This rule applies ten-fold when attending a festival, where things like weather and terrain come into play. Load up on the essentials like food, diapers and wipes, as it’s highly unlikely you’ll be able to pick up anything on-site, should you run out. Don’t forget protection from the elements. I love sunblock wipes, like MD Moms BabySafe 30 SPF Sunscreen Towelettes because they are travel-friendly, don’t leave your hands covered in white goo and are made with gentle, natural ingredients. A sun hat goes a long way too. Toss a lightweight, gauze blanket in your bag in case your babe needs full sun coverage, a handy place to change a diaper on the grass or a wrap in case it gets chilly. If you plan to stick around past sunset, pack a pair of cozy pajamas to change them into and ease the bedtime transition. Bring a carrier and the smallest stroller you own. Leave the gigantic carriages at home, friends or you’ll be running feet over left and right. Nothing kills a good time like a giant baby tank rattling through a music festival. Hearing protection is also a MUST. Baby Banz makes great noise-canceling headphones for older babies and kids. If you have a very small tot, try Em’s For Bubs. Finally, if they’re walking, make sure they have good shoes on, as they will most definitely demand to get down and run at some point. Festival grounds usually involve dusty rocky fields or concrete parking lots, so you’ll want to protect those bitty feet. Dr. Martens makes sturdy (and damn adorable) boots for babies and toddlers…and who can resist a kid in tiny Docs?
Do Your Homework
Research the venue beforehand. Most festivals have very detailed websites that layout the grounds and even help you put together a schedule of the shows you want to see (so you can map out the best plan of attack to get from stage to stage with family in tow.) Find the bathrooms, locate where to go in the event of an emergency, the best place to park close by. Plan to steer clear of large speakers and mosh pits. Be mindful of acts that might inspire a cloud of *questionable* smoke on the ground. Get seriously acquainted with where you’ll be spending your day. Husband needs a bottle of water? Toddler demands a pretzel? Whatever. You got this, Indiana Jones.
Get In And Out
Maybe it’s because I’m a New Yorker, but the idea of finding parking anywhere seems intimidating. That said, now, with a kid who requires a carseat, it feels even more daunting to try to coordinate a plan that doesn’t involve driving. With all the traveling we do, many times it’s a necessity to find alternatives and luckily, they do exist. If you want to expedite getting in and out of the grounds, booking a car ahead of time could be just the thing. Most car companies have car seats and will happily bring one if you request it in advance. Be sure to confirm that you will need it both ways. Another good option is Uber Family. For a $10 fee, they will send a car equipped with a seat (child must be at least 12 months, 22 pounds and 31 inches.) There are limitations on maximum weight and height, so look into it beforehand. Your chauffeur awaits.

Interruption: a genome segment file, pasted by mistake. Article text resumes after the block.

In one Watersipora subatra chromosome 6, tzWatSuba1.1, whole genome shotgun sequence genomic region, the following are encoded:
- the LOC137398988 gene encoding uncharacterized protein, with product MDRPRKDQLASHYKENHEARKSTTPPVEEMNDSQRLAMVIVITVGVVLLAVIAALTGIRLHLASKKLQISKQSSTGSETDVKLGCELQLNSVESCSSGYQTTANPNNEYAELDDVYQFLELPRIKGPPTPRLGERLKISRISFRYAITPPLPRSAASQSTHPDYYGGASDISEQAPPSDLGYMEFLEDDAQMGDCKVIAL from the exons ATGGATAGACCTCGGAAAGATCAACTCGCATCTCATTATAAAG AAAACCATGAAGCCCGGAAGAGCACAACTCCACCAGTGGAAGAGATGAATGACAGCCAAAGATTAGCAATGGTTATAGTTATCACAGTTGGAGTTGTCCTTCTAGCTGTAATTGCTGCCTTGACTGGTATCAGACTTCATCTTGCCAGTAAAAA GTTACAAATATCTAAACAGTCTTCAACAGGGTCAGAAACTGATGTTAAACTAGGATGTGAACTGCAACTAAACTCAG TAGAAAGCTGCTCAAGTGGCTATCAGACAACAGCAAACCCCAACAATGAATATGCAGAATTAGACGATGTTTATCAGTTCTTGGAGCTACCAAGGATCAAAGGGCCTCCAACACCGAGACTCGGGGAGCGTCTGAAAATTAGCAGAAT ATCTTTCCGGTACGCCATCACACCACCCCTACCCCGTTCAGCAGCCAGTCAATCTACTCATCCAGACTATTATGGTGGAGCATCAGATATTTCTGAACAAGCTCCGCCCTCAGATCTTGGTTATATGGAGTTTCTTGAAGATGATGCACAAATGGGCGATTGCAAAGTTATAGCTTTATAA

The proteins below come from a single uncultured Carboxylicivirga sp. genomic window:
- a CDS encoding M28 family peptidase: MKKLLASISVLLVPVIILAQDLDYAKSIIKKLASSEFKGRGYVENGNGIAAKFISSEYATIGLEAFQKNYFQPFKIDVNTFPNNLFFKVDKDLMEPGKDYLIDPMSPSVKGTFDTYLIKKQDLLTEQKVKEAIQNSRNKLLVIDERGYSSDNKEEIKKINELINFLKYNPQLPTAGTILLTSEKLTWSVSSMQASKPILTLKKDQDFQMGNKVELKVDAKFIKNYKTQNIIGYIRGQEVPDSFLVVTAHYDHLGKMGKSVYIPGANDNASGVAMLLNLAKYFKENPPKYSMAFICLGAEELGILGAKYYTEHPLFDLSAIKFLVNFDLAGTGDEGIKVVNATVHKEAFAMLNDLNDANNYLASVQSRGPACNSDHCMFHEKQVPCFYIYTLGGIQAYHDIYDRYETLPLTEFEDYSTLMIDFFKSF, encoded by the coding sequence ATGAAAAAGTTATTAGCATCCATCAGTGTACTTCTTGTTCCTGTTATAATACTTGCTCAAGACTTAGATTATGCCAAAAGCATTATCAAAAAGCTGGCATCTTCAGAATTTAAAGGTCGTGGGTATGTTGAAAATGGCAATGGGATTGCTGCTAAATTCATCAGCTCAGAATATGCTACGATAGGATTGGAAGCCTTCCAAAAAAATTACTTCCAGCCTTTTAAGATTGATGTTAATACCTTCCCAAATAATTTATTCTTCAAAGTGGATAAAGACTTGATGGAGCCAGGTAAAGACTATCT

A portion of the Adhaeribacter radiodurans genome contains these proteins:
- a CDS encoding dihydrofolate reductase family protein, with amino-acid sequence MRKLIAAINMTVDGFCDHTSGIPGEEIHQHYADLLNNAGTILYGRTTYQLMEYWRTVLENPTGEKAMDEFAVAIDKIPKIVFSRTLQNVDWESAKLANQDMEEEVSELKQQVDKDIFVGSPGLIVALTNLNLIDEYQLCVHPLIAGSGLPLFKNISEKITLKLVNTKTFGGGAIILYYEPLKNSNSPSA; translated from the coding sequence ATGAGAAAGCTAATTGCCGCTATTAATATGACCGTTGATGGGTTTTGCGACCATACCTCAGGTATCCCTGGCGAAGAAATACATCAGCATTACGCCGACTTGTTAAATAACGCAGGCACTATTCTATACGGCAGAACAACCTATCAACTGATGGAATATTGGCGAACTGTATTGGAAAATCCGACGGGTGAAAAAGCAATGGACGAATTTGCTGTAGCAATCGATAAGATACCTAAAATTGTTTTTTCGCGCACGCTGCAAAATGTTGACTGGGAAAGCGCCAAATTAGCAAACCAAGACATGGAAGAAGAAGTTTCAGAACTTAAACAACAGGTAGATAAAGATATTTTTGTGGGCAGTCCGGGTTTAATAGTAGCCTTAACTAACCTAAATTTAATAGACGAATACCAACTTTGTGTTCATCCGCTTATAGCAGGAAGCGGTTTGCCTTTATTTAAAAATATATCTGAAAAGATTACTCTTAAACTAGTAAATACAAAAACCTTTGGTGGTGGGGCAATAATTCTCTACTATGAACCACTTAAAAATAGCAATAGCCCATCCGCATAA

Take No Less Than 50 Pictures But No More Than 51
I may or may not mean this literally, but it’s important to remember to document the moment…and then put down the camera and live in it. It’s easy to get so overwhelmed with getting the perfect shot that you forget to breathe it all in and get to rocking with your mini.
Plan To Throw Out The Plan
When children are involved, it’s always smart to have a plan. If you’ve been around any child on earth, you also know that when kids are involved, it’s completely futile to have a plan. Do your best to be prepared, but understand that anything can happen. You might have to deal with a diaper blowout in the middle of your favorite song. That pretzel the toddler demanded might come right back up just as you swear you’re locking eyes with Iggy Pop and connecting on a deep, cellular level. You might be relegated to the outskirts of the grounds with a baby who, between the lights and the thumping bass, has hit a sensory wall. But as you’re walking out of the venue, a tiny, vomit-covered hand in yours and the thumping bass bouncing through the night air, hopefully you’ll feel that in this moment, the effort alone was all worth it.
Have fun, be safe and keep on rocking that parenting thing!